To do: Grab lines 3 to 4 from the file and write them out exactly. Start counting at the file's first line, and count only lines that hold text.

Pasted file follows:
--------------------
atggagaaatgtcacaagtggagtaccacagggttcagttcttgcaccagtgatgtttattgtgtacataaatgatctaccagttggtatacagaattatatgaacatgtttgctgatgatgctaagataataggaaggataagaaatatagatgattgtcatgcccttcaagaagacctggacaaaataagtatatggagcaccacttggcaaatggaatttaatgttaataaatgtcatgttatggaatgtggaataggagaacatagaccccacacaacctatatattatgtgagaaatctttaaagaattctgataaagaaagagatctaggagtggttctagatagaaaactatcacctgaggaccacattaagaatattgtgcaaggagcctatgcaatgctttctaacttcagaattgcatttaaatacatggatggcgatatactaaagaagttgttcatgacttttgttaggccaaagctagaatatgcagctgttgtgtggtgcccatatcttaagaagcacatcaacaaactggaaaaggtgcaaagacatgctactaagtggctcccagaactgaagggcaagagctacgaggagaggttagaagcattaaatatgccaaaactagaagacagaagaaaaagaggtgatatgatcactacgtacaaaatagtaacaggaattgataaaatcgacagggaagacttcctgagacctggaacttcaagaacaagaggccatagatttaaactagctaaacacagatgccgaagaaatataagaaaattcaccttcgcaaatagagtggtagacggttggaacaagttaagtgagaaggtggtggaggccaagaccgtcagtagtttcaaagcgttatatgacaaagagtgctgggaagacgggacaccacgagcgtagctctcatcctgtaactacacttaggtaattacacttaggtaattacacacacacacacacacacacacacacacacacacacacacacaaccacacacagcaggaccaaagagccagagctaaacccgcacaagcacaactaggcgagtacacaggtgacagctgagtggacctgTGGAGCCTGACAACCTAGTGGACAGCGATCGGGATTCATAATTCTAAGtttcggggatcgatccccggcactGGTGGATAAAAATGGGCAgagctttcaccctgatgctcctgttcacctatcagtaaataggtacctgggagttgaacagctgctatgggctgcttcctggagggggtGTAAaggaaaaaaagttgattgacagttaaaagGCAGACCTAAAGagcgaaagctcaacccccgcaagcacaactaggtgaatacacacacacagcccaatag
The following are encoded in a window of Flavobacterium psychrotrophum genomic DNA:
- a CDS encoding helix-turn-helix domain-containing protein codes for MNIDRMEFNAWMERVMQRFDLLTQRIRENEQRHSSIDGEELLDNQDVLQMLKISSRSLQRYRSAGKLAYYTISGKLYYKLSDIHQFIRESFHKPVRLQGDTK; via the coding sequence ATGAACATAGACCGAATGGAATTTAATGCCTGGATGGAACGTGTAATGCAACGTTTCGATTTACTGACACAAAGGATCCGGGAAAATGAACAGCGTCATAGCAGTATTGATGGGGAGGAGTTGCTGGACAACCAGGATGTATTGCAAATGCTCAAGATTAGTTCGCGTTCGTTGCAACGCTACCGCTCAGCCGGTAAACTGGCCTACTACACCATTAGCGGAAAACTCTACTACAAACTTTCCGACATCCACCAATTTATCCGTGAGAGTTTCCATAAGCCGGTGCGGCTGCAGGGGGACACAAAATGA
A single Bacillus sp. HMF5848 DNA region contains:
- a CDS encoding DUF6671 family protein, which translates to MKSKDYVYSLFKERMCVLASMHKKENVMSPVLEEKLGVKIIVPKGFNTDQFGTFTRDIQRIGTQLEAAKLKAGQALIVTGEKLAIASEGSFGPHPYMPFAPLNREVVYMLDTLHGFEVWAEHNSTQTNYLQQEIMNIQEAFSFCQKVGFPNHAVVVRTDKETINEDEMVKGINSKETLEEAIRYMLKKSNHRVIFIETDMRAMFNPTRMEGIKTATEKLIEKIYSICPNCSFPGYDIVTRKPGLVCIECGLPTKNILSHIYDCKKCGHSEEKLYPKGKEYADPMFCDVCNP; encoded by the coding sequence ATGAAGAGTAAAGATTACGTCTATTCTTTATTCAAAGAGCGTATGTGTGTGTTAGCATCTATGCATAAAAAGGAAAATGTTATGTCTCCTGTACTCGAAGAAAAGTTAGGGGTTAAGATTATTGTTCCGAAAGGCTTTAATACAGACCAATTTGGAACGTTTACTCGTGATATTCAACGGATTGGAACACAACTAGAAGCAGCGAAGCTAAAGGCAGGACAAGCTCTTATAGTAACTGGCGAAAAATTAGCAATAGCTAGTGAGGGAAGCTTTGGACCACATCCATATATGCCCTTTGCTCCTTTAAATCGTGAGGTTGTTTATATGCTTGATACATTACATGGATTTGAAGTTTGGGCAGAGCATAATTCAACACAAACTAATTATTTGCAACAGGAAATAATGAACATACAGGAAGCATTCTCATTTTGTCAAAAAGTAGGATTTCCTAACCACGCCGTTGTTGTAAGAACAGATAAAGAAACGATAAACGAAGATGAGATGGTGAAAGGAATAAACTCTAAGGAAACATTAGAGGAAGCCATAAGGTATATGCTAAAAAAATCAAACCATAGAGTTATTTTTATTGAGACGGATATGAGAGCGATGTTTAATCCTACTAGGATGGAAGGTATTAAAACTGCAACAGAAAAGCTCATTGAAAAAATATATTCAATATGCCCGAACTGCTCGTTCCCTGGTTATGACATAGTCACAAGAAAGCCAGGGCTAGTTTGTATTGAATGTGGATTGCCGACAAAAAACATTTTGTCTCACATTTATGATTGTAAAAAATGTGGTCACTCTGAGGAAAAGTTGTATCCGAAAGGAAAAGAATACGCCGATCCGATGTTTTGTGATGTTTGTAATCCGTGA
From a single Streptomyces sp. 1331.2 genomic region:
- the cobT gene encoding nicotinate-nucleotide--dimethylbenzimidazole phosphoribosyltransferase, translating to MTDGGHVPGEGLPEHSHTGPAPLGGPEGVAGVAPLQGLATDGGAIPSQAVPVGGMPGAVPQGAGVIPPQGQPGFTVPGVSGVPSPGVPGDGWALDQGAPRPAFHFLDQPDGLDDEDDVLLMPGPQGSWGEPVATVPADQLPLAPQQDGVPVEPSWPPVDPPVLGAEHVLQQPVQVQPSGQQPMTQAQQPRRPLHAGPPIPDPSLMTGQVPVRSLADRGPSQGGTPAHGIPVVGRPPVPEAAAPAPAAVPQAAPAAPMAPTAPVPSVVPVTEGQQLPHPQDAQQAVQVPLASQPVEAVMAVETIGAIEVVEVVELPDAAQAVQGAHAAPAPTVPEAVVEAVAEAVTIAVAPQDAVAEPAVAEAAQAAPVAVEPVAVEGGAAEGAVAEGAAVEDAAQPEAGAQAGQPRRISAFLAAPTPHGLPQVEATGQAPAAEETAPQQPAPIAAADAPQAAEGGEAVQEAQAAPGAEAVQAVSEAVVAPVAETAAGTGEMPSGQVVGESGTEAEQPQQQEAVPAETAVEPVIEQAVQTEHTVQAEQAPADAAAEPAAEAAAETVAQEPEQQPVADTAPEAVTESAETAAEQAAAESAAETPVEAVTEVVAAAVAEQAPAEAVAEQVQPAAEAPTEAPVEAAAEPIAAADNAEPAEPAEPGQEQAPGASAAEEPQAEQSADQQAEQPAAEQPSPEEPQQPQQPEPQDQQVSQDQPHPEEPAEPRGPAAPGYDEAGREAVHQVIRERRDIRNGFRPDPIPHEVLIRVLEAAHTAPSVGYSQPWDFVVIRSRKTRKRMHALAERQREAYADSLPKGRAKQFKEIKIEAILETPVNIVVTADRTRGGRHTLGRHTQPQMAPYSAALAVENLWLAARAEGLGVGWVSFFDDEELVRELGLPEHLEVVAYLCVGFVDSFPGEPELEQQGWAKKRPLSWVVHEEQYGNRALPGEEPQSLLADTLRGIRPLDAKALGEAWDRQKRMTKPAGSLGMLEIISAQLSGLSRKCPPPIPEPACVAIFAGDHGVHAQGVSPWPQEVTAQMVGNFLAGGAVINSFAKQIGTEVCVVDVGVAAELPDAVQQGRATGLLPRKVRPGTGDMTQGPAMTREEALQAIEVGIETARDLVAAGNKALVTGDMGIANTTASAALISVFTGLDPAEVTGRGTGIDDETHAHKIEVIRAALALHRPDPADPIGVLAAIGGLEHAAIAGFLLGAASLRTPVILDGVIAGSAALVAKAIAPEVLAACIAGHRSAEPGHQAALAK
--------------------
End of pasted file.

- a CDS encoding helix-turn-helix domain-containing protein codes for MNIDRMEFNAWMERVMQRFDLLTQRIRENEQRHSSIDGEELLDNQDVLQMLKISSRSLQRYRSAGKLAYYTISGKLYYKLSDIHQFIRESFHKPVRLQGDTK; via the coding sequence ATGAACATAGACCGAATGGAATTTAATGCCTGGATGGAACGTGTAATGCAACGTTTCGATTTACTGACACAAAGGATCCGGGAAAATGAACAGCGTCATAGCAGTATTGATGGGGAGGAGTTGCTGGACAACCAGGATGTATTGCAAATGCTCAAGATTAGTTCGCGTTCGTTGCAACGCTACCGCTCAGCCGGTAAACTGGCCTACTACACCATTAGCGGAAAACTCTACTACAAACTTTCCGACATCCACCAATTTATCCGTGAGAGTTTCCATAAGCCGGTGCGGCTGCAGGGGGACACAAAATGA
A single Bacillus sp. HMF5848 DNA region contains: